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THE TAKAFUL AND RE-TAKAFUL INDUSTRY

Although the Takaful industry has seen double digit growth since 2010 according to reports, it still suffers from a lack of penetration in supposedly vibrant markets, and is still performing at what is considered to be lackluster levels. Saudi Arabia remains by far the largest Takaful market, contributing US$4.3 billion or 51.8% of the industry at an average contribution per operator of US$141 million. Malaysia, considered one of the largest markets in the Islamic capital market space, grew 24% to reach contributions of US$1.4 billion at an average contribution per operator of US$141 million. The UAE, with contributions of US$818 million, has charted a growth rate of 28%; whilst Sudan, which is considered to be the most significant market outside of the GCC and Southeast Asia, has seen more than 7% growth since 2010, with contributions totalling US$363 million.

Many within the industry have admitted to a gamut of issues which need to be addressed urgently and effectively in order to allow the industry to perform at its best; particularly in the investment space, where Takaful companies are suffering from a dearth of long-term investment opportunities to suit their risk and investment profiles. Another issue stems from the lack of risk-based capital, where there is a mismatch between the companies’ assets and liabilities, and the universal issue of lack of talent and understanding of Shariah based insurance products.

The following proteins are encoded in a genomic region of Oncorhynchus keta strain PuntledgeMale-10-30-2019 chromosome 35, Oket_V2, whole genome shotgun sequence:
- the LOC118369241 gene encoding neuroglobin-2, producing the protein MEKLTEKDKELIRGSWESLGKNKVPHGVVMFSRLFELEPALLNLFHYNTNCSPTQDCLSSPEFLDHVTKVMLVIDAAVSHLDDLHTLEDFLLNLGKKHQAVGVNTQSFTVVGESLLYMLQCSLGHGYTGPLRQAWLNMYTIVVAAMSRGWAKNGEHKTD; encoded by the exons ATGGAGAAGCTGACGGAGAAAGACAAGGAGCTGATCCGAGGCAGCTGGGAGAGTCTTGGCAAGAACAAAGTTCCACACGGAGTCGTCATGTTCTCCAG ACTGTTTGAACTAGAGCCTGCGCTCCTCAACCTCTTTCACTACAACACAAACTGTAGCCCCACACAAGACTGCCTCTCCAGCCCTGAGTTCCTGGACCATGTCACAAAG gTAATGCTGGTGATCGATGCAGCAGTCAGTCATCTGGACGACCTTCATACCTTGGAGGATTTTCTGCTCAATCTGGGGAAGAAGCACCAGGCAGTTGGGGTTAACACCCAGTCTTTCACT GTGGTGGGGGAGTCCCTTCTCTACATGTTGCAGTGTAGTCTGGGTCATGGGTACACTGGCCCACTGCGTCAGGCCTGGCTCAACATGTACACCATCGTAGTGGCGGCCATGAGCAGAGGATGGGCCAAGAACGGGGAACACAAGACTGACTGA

And although the global credit crisis has contributed to the slow-down in the growth of the Takaful industry, with lower returns all round for shareholders and Takaful policyholders and slower business growth on the back of a contracting economy, there is still much untapped potential in the re-Takaful sector, which has on the contrary seen new players entering the market due to the lower entry cost for re-Takaful operators, and the ability to write business on a global scale.

In this issue of Islamic Finance news Supplements, we take a closer look at the fundamentals of the Takaful industry, its issues from a macro and micro perspective, and what needs to be done to mitigate these problems in order to prevent a stagnation of growth within a sector which is ultimately brimming with potential.

 

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CONTENTS
 
 
Latest Issue
Wednesday 17th December 2014
Volume 11 Issue 50
   
Cover Story
IFN Rapid
News Briefs
Asset Management
Takaful
Ratings
Moves
IFN Reports
  Global Trendswatch
  IFN Weekly Poll: Could Islamic banking assets outside of traditional core markets increase in 2015?
  New kid on the block: Charles Russell Speechly
  Malaysia: Sukuk still dominate debt market despite overall slowdown
  Enabling Islamic financial transactions in Kenya
  Pakistan to welcome maiden Islamic gold fund next year
  Islamic banking instrumental in driving up number of HNWIs in Malaysia
  Scandinavia: the next Shariah investment destination?
  Improving Pakistani macroeconomic fundamentals ideal for Islamic funds
  Malaysian Takaful sector remains stable despite tighter capitalization criteria
  Sovereign Sukuk: 2015 issuances
IFN Country Correspondents
  Three banks warned for lack of collaboration with MASAK
  Bangladesh plans to float Sukuk
  Regulatory efforts in strengthening the Islamic banking industry in Indonesia
  Sarajevo: A new hub for Islamic finance in Europe
IFN Sector Analysis
  Liquidity and secondary markets: Improving by the year
Features
  Islamic private equity: A new ‘core’ opportunity
  Indonesia: The sleeping giant begins to wake up for microTakaful
Case Study
Turkey’s longest-tenor US dollar Sukuk

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